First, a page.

Thursday, August 11, 2016


"Excellence," we strive for it, but what is it really?  I am primarily a science teacher by trade, so I am inclined to think that the things we pursue should leave a trail of data along the way that inform us of our progress. Otherwise, how will we ever know if we are making progress towards our goals. What I mean is that it is difficult to know if we are moving toward excellence, unless we have a way to measure it.  People don't like to be measured for whatever reason, it might be their ego or just a lack of self confidence.  We don't like to know where we stand because it is easier to lie to yourself if you aren't measuring anything. You can apply this line of thinking to all sorts of areas of your life if you like, but I will focus primarily on excellence in fitness for this particular blog post.

I think the only way to measure excellence is to have some sort of fitness standard that you can measure yourself against.  Lucky for us, CrossFit has defined these standards of fitness for us. These standards of fitness, unlike other definitions of fitness, are actually measurable. According to the CrossFit Journal, There are ten recognized general physical skills. These physical skills include: cardiovascular/respiratory endurance, stamina, strength, flexibility, power, coordination, agility, balance, and accuracy.  You cannot be good at one thing and be considered fit.  If I am a great runner and possess tremendous amounts of cardiovascular and respirator endurance, but cannot jump more than 3 inches off the ground or pick up a 50 lb bag of salt from Costco for my water softener, would you consider me to be fit? No way! If I am a huge competitive weight lifter who can dead lift over 500 lbs, but I lack the mobility to pick a pencil up off of the floor, would you consider me to be fit? Absolutely not!  My point is, and CrossFit has be making this point for years now, these "specialists" are not necessarily fit.  Specialists are good at one thing.  In biology, when they say "survival of the fittest," they are not necessarily referring to the strongest or the fastest individual.  Scientists are typically referring to the individual who is best adapted to a changing environment. This is a great parallel, because he or she who is fittest may not be the absolute best in a single area, but they can adapt quickly to all areas of fitness and perform well in each area. This adaptability to changing conditions, and the ability to thrive in those conditions, is more desirable for the functionality required in our everyday lives. According to CrossFit, "you are as fit as you are competent in each of the ten skills. A regimen develops fitness to the extent that it improves each of these ten skills."  This is measurable, this is scientific, and this is the only definition that gives any sort of standard by which to measure ourselves and our fitness.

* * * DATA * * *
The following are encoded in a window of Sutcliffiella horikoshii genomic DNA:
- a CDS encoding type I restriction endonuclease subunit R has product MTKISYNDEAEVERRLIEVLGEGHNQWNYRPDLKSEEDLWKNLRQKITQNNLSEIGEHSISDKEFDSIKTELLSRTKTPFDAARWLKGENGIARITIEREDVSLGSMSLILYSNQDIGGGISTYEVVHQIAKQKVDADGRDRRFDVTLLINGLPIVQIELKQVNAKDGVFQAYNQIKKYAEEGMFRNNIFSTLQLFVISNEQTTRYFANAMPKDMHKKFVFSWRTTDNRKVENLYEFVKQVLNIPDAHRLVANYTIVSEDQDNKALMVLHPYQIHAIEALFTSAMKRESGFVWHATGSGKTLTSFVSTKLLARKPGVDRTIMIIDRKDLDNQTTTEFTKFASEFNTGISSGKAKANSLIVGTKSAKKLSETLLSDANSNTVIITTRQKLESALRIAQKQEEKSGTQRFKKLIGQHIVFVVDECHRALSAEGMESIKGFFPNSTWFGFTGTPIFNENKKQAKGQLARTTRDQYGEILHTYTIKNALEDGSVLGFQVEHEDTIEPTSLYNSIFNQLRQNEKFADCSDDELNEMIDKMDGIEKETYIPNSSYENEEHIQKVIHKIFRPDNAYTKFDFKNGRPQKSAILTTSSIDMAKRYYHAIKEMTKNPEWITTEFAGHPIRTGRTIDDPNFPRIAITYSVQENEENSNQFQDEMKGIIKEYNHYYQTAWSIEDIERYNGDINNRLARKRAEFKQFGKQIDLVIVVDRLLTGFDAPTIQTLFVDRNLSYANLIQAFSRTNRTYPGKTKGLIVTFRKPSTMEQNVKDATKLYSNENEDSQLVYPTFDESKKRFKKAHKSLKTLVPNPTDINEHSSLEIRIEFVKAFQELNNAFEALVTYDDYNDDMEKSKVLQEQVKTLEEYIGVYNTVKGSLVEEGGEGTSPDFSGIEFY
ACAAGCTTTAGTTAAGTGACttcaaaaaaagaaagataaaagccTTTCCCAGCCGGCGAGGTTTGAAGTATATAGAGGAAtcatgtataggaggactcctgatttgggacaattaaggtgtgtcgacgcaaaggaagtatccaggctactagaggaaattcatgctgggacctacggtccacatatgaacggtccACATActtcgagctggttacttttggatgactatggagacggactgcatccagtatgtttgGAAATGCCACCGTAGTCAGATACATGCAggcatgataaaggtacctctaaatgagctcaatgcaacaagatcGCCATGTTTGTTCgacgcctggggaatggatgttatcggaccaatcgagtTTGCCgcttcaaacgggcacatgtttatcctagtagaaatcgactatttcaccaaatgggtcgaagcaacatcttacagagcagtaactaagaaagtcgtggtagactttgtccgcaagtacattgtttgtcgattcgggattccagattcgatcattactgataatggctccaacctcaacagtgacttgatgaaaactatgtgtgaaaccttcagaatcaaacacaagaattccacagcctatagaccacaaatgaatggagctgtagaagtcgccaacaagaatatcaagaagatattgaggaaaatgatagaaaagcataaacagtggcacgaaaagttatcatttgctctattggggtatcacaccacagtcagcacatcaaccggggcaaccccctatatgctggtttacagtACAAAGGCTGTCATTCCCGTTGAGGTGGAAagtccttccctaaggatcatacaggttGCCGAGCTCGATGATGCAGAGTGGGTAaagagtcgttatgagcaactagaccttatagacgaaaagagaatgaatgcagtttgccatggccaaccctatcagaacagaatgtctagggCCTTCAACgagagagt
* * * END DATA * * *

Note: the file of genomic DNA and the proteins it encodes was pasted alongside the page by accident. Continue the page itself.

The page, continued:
For more on this topic please go to and read the classic article "What is Fitness?" It is a very thorough article on the topic.  So go measure yourself against the standard, because in my book this is "excellence."  Those who progress towards a standard of fitness and are willing to put in the work required to move closer to the standard each and every day are excellent!